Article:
Unsecured loans have no collateral and as a result, tend to have higher interest rates.
Personal Loan Pros
Larger loan limits. Personal loan amounts range from $1,000 up to $100,000. This varies so be sure to ask each of the online lenders you get a quote from.
No collateral. You can get approved for a personal loan without having to put any collateral down.
Consistent loan payments. With a fixed interest rate, you know you will have fixed monthly payments for the life of the loan.
Use the money however you want. You are not required to use the money from personal loans for any specific thing. You can use it for debt consolidation, education expenses, a new car, home improvements, and more.
Flexible repayment terms. You can select a loan term from one year up to five years and even link your bank account so you can make automatic payments.
Personal Loan Cons
Higher interest rate. The interest rates on personal loans are higher than a 401k loan, but lower than your credit cards. In most cases, with decent credit, you are looking at an interest rate around 9%.
Longer approval time. Since you are borrowing money from a bank, you will have credit checks completed, which take time. In all you are looking at up to a week before you get approved.
Higher monthly payments. Since personal loans tend to be for up to 5 years, you will have a higher monthly payment than if you used your credit card.
Additional fees. Depending on your loan, you might be charged origination fees when you take out the loan, as well as prepayment penalties if you try to pay off the personal loan early.
Which Is Loan Is Better?
So which is a better option, a 401k loan or a personal loan?
This is a question that cannot be answered without knowledge of your financial goals and personal situation.
In most cases, I discourage people from taking a loan from their retirement assets.
This is because the money is for your retirement, not to pay off debt or home improvements.
Even though you are paying yourself the interest, you are still essentially robbing from your retirement plan because you will not end up with as much money had you left the money alone.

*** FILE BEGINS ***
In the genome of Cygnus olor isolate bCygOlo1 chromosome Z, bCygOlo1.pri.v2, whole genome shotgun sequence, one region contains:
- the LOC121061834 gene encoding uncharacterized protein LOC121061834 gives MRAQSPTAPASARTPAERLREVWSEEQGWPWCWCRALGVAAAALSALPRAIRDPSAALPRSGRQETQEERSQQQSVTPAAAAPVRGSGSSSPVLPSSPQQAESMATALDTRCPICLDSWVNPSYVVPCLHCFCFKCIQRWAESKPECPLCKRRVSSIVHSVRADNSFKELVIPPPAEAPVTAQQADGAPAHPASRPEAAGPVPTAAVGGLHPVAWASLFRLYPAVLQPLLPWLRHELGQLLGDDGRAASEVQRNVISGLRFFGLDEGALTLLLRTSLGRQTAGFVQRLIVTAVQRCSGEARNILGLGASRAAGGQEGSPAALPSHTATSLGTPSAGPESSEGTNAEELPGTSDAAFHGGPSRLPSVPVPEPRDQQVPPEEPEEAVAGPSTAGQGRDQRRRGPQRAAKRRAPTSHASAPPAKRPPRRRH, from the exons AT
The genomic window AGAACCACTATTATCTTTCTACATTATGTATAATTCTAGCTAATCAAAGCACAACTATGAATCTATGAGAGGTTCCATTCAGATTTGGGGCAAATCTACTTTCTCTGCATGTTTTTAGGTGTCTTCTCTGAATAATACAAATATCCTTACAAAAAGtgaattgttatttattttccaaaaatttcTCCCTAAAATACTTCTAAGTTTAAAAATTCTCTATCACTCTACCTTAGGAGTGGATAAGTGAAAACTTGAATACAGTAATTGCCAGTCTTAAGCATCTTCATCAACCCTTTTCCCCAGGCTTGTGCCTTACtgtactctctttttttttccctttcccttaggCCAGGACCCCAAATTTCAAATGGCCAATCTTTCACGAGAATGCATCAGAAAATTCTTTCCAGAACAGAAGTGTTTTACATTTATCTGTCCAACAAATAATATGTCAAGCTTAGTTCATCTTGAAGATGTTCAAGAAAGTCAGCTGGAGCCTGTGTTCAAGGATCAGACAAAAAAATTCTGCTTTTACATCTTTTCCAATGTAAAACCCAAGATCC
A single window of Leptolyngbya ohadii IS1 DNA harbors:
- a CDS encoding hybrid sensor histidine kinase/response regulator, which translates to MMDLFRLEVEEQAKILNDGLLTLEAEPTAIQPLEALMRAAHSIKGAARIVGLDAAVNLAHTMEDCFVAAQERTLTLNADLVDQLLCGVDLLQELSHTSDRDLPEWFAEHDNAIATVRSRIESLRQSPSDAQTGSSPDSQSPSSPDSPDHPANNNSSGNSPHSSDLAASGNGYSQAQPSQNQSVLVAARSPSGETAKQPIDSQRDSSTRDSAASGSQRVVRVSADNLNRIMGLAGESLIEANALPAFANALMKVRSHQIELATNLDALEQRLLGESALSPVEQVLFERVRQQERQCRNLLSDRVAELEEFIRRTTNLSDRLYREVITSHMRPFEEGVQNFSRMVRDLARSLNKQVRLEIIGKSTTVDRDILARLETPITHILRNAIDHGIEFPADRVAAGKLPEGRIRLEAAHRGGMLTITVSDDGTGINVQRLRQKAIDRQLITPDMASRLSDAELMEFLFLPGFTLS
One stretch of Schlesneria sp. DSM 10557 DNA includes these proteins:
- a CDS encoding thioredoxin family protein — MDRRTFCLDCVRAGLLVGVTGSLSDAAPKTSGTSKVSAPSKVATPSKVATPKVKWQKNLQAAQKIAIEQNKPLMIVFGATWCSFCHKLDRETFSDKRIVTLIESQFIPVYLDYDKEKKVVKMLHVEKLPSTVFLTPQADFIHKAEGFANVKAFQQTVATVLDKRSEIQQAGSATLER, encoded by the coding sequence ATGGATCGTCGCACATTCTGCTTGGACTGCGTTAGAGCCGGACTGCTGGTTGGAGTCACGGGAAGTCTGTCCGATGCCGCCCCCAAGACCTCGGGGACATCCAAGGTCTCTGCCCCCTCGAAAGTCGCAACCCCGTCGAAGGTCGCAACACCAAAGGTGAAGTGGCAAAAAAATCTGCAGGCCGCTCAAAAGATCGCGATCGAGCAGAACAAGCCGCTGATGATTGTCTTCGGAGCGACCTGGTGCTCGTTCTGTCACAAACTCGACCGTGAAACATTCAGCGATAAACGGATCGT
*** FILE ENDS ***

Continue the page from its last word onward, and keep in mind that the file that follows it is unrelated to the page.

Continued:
Also there is a high amount of risk if you decide to leave your job, get laid off, or are fired.
In any of these situations, you will be forced to make a large payment quickly, otherwise you will have to pay income taxes and penalties.
401k Loan vs. Personal Loan
|401k Loans||Personal Loans|
|401k loan offers a lump sum of money||Personal loan offers a lump sum of money|
|Can use the borrowed money for any reason||Can use the borrowed money for any reason|
|Maximum loan amount is $50,000||Maximum loan amount is $100,000 (varies by lender)|
|No personal guarantee/collateral required||Can take out secured or unsecured loan|
|No credit check required||Must qualify for loan|
|Loan default results in tax penalties||Loan default results in negative credit history|
For these reasons, I recommend a personal loan.
The downside is you have to get a credit check to be approved and you might have to pay an origination fee.
But your interest rate will be lower compared to credit cards, allowing you to save money if your goal is debt consolidation.
If you decide that a 401k loan is right for you, reach out to your human resources department and they can help you with getting the paperwork you need to apply.
If you think a personal loan is right for you, do your research to find a reputable one.
My favorite is PersonalLoans.com.
They are fair, offer competitive interest rates on their loans, and even have a great rating from the Better Business Bureau.
There are the differences between 401k loans vs. personal loans.
At the end of the day, only you can decide what is right for you.
The goal here was to help you make smarter financial decisions with your money so that you can get ahead financially.
So before you take out either loan type, be sure to do your homework and ask a lot of questions so you limit any surprises down the road.
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I have over 15 years experience in the financial services industry and 20 years investing in the stock market. I have both my undergrad and graduate degrees in Finance, and am FINRA Series 65 licensed and have a Certificate in Financial Planning.
Visit my About Me page to learn more about me and why I am your trusted personal finance expert.